Due to the lapse in appropriations, Department of Justice websites will not be regularly updated. The Department’s essential law enforcement and national security functions will continue. Please refer to the Department of Justice’s contingency plan for more information.

You are here

Justice News

Department of Justice
U.S. Attorney’s Office
Middle District of Pennsylvania

Tuesday, August 6, 2013


Man Charged With Counterfeiting

     The United States Attorney’s Office for the Middle District of Pennsylvania announced today the filing of a felony Information in U.S. District Court in Scranton charging Fabian Forbes, age 23, of  Wilkes-Barre, Pennsylvania, with a conspiracy to deal in counterfeit United States Federal Reserve Notes.

     According to United States Attorney Peter J. Smith, the Information charges that Forbes conspired with others in a scheme that involved the bleaching of genuine $1 Federal Reserve Notes for the purpose of printing over those notes with a genuine $100 Federal Reserve Note. The Information charges that Forbes engaged in this activity from December 2012 through June 2013.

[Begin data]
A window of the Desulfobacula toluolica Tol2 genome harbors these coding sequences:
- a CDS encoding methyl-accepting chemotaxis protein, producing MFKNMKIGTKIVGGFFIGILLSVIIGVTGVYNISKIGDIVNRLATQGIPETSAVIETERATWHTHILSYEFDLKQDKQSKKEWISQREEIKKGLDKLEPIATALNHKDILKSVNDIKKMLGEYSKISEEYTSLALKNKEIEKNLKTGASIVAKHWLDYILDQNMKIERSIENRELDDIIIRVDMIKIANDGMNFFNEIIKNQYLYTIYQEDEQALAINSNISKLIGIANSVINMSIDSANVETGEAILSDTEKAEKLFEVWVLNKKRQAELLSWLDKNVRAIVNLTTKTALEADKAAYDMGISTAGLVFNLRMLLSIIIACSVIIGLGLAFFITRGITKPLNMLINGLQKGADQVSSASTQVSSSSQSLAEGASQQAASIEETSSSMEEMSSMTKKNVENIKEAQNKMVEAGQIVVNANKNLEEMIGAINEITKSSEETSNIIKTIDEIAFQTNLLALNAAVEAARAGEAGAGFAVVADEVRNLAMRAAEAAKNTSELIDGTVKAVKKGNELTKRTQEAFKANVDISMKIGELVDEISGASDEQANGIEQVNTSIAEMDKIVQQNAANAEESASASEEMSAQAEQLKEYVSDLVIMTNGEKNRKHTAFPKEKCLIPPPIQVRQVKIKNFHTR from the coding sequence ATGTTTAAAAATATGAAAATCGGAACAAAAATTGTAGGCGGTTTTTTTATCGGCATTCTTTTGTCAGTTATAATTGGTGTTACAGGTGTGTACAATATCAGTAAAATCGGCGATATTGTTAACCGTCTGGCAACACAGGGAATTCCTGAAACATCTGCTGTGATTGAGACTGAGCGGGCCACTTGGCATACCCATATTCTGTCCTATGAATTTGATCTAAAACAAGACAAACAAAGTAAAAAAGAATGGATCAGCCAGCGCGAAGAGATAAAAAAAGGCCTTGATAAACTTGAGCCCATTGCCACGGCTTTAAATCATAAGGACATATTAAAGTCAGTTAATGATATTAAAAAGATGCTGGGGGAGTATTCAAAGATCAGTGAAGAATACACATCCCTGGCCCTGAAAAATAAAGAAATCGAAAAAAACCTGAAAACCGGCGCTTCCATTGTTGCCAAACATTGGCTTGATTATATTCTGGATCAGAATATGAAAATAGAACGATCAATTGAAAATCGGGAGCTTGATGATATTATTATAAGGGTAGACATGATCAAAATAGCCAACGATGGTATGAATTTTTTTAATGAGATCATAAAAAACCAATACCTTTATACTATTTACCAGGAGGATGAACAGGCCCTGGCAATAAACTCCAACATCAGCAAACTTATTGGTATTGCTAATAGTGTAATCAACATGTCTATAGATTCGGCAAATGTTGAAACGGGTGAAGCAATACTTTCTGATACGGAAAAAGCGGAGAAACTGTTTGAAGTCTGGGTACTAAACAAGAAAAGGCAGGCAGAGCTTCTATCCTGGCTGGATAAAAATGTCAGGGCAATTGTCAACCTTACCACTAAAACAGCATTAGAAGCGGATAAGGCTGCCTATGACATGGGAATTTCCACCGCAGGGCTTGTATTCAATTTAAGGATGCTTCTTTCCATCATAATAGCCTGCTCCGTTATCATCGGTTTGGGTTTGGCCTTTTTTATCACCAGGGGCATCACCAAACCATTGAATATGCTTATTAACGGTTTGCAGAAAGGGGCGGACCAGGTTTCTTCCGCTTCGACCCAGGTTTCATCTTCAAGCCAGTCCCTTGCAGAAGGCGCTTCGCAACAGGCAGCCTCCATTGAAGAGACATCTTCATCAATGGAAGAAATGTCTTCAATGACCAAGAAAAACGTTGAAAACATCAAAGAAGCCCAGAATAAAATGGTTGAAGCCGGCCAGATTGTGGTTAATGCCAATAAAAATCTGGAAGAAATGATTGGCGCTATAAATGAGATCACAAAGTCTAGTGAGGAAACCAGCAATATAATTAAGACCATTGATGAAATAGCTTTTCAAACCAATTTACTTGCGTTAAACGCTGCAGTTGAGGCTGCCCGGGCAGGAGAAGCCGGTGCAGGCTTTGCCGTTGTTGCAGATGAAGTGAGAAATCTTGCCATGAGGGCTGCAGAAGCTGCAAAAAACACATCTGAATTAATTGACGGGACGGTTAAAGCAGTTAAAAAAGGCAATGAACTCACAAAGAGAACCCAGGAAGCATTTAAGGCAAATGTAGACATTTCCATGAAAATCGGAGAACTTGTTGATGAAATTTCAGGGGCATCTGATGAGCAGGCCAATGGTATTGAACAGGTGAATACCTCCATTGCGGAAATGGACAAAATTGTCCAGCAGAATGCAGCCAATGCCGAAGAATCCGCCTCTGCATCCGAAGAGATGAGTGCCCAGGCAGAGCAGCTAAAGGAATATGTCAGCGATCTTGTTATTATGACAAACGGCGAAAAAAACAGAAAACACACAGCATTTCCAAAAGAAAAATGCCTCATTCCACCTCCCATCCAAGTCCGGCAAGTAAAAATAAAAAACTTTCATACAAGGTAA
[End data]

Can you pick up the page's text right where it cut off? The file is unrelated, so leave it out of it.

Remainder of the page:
The case was investigated by the United States Secret Service. Prosecution is assigned to Assistant United States Attorney Michelle Olshefski.

     Indictments and Criminal Informations are only allegations. All persons charged are presumed to be innocent unless and until found guilty in court.

     A sentence following a finding of guilty is imposed by the Judge after consideration of the applicable federal sentencing statutes and the Federal Sentencing Guidelines.

     In this case, the maximum penalty under the federal statute is five years’ imprisonment, a term of supervised release following imprisonment, and a fine. Under the Federal Sentencing Guidelines, the Judge is also required to consider and weigh a number of factors, including the nature, circumstances and seriousness of the offense; the history and characteristics of the defendant; and the need to punish the defendant, protect the public and provide for the defendant’s educational, vocational and medical needs. For these reasons, the statutory maximum penalty for the offense is not an accurate indicator of the potential sentence for a specific defendant.

Updated April 9, 2015